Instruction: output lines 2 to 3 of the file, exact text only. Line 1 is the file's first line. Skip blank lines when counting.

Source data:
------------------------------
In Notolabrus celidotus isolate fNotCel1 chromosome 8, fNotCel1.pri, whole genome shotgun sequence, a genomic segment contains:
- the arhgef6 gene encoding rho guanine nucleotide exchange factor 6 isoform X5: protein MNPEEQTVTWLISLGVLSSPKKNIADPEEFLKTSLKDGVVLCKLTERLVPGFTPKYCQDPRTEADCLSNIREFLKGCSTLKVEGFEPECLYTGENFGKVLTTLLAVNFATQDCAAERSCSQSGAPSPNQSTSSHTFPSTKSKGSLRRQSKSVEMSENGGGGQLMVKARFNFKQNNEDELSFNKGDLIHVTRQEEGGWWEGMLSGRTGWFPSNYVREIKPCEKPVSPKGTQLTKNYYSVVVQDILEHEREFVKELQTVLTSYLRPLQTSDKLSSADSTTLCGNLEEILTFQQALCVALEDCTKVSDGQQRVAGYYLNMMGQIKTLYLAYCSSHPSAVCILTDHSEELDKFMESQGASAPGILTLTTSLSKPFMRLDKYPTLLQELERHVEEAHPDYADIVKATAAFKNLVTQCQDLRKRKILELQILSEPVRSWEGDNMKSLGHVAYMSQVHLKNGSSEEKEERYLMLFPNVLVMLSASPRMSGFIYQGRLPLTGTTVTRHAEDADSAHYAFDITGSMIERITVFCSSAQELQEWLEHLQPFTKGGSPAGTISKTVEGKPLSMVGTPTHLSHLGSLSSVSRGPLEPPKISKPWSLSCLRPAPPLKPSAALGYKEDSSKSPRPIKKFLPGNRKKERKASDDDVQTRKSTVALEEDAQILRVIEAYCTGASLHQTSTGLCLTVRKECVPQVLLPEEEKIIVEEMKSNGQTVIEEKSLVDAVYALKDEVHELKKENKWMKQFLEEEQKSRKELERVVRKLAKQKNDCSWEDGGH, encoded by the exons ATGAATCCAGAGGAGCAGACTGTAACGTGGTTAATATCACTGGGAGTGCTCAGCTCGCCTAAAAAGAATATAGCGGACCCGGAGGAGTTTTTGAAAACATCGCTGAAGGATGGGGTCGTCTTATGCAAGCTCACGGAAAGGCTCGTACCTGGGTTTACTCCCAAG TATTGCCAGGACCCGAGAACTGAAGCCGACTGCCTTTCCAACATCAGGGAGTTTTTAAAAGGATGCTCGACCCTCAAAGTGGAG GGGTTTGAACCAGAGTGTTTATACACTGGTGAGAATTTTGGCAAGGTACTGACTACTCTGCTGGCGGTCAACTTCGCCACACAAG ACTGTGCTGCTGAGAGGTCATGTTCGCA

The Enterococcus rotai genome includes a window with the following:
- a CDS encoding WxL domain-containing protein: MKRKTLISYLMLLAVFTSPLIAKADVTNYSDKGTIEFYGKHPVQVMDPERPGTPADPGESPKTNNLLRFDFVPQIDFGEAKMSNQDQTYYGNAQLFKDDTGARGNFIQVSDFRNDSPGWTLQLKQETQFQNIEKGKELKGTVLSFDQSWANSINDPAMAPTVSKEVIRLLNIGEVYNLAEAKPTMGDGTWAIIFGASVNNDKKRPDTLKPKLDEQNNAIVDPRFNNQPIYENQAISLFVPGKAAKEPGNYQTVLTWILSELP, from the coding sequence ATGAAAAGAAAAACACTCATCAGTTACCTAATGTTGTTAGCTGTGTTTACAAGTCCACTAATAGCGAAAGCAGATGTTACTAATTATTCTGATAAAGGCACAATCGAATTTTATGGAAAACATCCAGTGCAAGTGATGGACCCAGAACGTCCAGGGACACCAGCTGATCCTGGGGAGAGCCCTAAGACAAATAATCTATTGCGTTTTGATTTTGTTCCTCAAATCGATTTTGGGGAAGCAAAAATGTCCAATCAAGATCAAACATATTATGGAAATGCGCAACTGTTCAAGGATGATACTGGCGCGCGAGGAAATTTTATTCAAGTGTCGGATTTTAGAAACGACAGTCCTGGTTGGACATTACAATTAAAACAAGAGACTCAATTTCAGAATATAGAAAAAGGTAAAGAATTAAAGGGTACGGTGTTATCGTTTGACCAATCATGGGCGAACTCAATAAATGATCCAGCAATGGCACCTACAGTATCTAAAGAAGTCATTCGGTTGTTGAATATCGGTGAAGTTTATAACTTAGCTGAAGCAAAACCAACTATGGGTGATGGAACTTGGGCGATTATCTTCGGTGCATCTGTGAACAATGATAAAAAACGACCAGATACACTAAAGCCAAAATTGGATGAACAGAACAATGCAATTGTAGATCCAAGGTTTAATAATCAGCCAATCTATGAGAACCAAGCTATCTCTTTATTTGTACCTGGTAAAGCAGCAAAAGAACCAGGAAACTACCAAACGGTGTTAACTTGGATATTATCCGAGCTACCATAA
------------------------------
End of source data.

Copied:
- the arhgef6 gene encoding rho guanine nucleotide exchange factor 6 isoform X5: protein MNPEEQTVTWLISLGVLSSPKKNIADPEEFLKTSLKDGVVLCKLTERLVPGFTPKYCQDPRTEADCLSNIREFLKGCSTLKVEGFEPECLYTGENFGKVLTTLLAVNFATQDCAAERSCSQSGAPSPNQSTSSHTFPSTKSKGSLRRQSKSVEMSENGGGGQLMVKARFNFKQNNEDELSFNKGDLIHVTRQEEGGWWEGMLSGRTGWFPSNYVREIKPCEKPVSPKGTQLTKNYYSVVVQDILEHEREFVKELQTVLTSYLRPLQTSDKLSSADSTTLCGNLEEILTFQQALCVALEDCTKVSDGQQRVAGYYLNMMGQIKTLYLAYCSSHPSAVCILTDHSEELDKFMESQGASAPGILTLTTSLSKPFMRLDKYPTLLQELERHVEEAHPDYADIVKATAAFKNLVTQCQDLRKRKILELQILSEPVRSWEGDNMKSLGHVAYMSQVHLKNGSSEEKEERYLMLFPNVLVMLSASPRMSGFIYQGRLPLTGTTVTRHAEDADSAHYAFDITGSMIERITVFCSSAQELQEWLEHLQPFTKGGSPAGTISKTVEGKPLSMVGTPTHLSHLGSLSSVSRGPLEPPKISKPWSLSCLRPAPPLKPSAALGYKEDSSKSPRPIKKFLPGNRKKERKASDDDVQTRKSTVALEEDAQILRVIEAYCTGASLHQTSTGLCLTVRKECVPQVLLPEEEKIIVEEMKSNGQTVIEEKSLVDAVYALKDEVHELKKENKWMKQFLEEEQKSRKELERVVRKLAKQKNDCSWEDGGH, encoded by the exons ATGAATCCAGAGGAGCAGACTGTAACGTGGTTAATATCACTGGGAGTGCTCAGCTCGCCTAAAAAGAATATAGCGGACCCGGAGGAGTTTTTGAAAACATCGCTGAAGGATGGGGTCGTCTTATGCAAGCTCACGGAAAGGCTCGTACCTGGGTTTACTCCCAAG TATTGCCAGGACCCGAGAACTGAAGCCGACTGCCTTTCCAACATCAGGGAGTTTTTAAAAGGATGCTCGACCCTCAAAGTGGAG GGGTTTGAACCAGAGTGTTTATACACTGGTGAGAATTTTGGCAAGGTACTGACTACTCTGCTGGCGGTCAACTTCGCCACACAAG ACTGTGCTGCTGAGAGGTCATGTTCGCA

The Enterococcus rotai genome includes a window with the following: